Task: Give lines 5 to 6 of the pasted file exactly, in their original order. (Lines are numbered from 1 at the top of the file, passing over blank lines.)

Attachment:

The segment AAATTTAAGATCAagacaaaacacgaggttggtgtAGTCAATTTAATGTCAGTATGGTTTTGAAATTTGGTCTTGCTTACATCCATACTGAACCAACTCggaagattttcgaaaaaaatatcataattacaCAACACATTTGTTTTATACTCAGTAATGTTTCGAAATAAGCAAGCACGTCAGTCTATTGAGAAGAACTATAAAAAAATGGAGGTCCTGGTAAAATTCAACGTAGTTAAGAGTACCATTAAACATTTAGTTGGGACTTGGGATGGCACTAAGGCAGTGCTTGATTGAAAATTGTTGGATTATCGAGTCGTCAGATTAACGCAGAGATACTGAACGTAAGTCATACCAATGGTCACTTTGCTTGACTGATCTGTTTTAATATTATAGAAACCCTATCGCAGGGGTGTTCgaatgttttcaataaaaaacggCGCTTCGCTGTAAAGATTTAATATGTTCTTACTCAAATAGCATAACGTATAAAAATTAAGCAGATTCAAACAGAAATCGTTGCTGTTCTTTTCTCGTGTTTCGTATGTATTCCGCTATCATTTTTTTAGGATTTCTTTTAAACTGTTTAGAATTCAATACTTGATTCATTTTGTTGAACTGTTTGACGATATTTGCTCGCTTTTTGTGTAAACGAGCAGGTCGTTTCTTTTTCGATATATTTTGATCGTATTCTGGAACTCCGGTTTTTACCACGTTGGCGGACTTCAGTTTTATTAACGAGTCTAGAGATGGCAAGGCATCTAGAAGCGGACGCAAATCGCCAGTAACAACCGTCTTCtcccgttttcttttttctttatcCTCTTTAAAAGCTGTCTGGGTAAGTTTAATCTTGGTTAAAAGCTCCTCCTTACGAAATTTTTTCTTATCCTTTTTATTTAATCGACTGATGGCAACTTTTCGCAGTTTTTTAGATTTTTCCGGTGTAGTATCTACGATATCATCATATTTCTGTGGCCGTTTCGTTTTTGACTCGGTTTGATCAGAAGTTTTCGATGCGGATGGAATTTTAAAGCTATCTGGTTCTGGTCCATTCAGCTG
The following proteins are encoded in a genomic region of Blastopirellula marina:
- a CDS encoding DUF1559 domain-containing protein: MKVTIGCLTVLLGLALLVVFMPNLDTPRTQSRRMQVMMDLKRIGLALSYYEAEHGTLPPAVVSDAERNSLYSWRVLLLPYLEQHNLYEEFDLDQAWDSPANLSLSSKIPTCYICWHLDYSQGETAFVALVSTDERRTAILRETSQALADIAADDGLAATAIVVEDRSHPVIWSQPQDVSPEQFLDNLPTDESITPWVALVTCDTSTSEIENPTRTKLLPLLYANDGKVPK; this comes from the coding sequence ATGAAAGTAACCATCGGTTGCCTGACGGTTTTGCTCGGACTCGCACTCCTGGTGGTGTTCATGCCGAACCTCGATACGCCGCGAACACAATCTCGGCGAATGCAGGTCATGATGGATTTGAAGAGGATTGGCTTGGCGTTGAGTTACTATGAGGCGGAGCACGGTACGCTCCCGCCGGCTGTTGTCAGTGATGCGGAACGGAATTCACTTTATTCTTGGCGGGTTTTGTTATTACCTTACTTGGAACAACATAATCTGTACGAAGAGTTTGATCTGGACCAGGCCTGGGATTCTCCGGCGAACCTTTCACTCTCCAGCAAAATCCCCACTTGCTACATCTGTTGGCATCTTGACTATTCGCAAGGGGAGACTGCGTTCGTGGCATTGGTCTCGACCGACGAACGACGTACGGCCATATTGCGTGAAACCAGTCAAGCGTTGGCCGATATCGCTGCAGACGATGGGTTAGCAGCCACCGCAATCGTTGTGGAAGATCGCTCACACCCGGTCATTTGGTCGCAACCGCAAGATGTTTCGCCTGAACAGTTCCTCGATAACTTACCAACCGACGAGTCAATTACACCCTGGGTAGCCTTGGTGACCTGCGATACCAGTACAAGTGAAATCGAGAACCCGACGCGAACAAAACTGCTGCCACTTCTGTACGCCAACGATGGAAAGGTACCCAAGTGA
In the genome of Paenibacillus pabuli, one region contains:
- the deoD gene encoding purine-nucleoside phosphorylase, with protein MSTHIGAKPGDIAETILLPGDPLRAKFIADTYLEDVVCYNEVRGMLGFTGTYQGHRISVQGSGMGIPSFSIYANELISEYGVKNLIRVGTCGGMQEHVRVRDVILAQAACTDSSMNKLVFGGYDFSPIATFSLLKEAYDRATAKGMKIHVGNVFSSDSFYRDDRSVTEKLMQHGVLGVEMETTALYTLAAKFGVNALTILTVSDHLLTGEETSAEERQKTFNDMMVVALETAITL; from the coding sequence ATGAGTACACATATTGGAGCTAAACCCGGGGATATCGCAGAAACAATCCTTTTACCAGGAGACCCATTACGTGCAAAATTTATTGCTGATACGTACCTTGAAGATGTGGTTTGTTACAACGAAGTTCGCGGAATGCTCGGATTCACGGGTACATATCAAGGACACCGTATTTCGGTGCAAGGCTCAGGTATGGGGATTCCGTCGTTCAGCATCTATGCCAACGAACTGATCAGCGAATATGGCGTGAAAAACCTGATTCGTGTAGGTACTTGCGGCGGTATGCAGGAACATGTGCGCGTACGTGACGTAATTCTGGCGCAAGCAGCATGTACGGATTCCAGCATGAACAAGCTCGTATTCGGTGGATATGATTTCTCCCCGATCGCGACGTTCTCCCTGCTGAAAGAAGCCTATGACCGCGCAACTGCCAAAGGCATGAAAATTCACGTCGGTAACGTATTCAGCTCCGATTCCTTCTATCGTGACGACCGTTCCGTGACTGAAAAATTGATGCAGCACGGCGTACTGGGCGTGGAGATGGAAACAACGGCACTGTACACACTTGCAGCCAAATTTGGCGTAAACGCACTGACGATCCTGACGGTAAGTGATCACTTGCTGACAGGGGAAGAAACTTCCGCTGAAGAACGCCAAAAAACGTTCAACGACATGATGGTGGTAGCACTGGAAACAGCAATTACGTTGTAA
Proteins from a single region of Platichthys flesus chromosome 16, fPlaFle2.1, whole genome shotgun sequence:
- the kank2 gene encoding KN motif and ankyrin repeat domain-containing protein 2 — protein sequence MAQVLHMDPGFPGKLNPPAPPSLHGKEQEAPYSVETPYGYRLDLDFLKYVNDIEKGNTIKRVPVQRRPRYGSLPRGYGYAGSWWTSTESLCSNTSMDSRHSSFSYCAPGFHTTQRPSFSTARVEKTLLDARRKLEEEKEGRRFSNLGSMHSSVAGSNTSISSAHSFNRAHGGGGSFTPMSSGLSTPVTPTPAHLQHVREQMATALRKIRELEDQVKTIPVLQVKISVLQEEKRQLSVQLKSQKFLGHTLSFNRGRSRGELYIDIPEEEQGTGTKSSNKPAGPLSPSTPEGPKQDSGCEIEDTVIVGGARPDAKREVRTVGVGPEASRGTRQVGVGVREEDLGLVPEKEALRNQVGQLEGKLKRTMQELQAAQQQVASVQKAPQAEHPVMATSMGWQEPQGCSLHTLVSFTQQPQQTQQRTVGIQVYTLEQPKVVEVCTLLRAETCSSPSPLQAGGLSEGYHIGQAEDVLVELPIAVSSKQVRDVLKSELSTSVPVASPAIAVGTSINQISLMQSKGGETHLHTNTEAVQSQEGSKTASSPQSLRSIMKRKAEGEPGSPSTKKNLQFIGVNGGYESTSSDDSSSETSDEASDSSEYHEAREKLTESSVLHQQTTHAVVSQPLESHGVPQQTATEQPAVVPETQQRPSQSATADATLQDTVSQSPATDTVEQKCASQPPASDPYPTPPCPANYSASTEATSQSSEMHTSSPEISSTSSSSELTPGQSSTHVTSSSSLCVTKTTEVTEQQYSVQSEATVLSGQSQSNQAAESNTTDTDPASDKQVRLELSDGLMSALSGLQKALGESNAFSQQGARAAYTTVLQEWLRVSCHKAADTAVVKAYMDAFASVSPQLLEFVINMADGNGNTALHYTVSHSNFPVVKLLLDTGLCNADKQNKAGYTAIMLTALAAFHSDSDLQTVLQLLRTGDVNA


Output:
- the deoD gene encoding purine-nucleoside phosphorylase, with protein MSTHIGAKPGDIAETILLPGDPLRAKFIADTYLEDVVCYNEVRGMLGFTGTYQGHRISVQGSGMGIPSFSIYANELISEYGVKNLIRVGTCGGMQEHVRVRDVILAQAACTDSSMNKLVFGGYDFSPIATFSLLKEAYDRATAKGMKIHVGNVFSSDSFYRDDRSVTEKLMQHGVLGVEMETTALYTLAAKFGVNALTILTVSDHLLTGEETSAEERQKTFNDMMVVALETAITL; from the coding sequence ATGAGTACACATATTGGAGCTAAACCCGGGGATATCGCAGAAACAATCCTTTTACCAGGAGACCCATTACGTGCAAAATTTATTGCTGATACGTACCTTGAAGATGTGGTTTGTTACAACGAAGTTCGCGGAATGCTCGGATTCACGGGTACATATCAAGGACACCGTATTTCGGTGCAAGGCTCAGGTATGGGGATTCCGTCGTTCAGCATCTATGCCAACGAACTGATCAGCGAATATGGCGTGAAAAACCTGATTCGTGTAGGTACTTGCGGCGGTATGCAGGAACATGTGCGCGTACGTGACGTAATTCTGGCGCAAGCAGCATGTACGGATTCCAGCATGAACAAGCTCGTATTCGGTGGATATGATTTCTCCCCGATCGCGACGTTCTCCCTGCTGAAAGAAGCCTATGACCGCGCAACTGCCAAAGGCATGAAAATTCACGTCGGTAACGTATTCAGCTCCGATTCCTTCTATCGTGACGACCGTTCCGTGACTGAAAAATTGATGCAGCACGGCGTACTGGGCGTGGAGATGGAAACAACGGCACTGTACACACTTGCAGCCAAATTTGGCGTAAACGCACTGACGATCCTGACGGTAAGTGATCACTTGCTGACAGGGGAAGAAACTTCCGCTGAAGAACGCCAAAAAACGTTCAACGACATGATGGTGGTAGCACTGGAAACAGCAATTACGTTGTAA
Proteins from a single region of Platichthys flesus chromosome 16, fPlaFle2.1, whole genome shotgun sequence: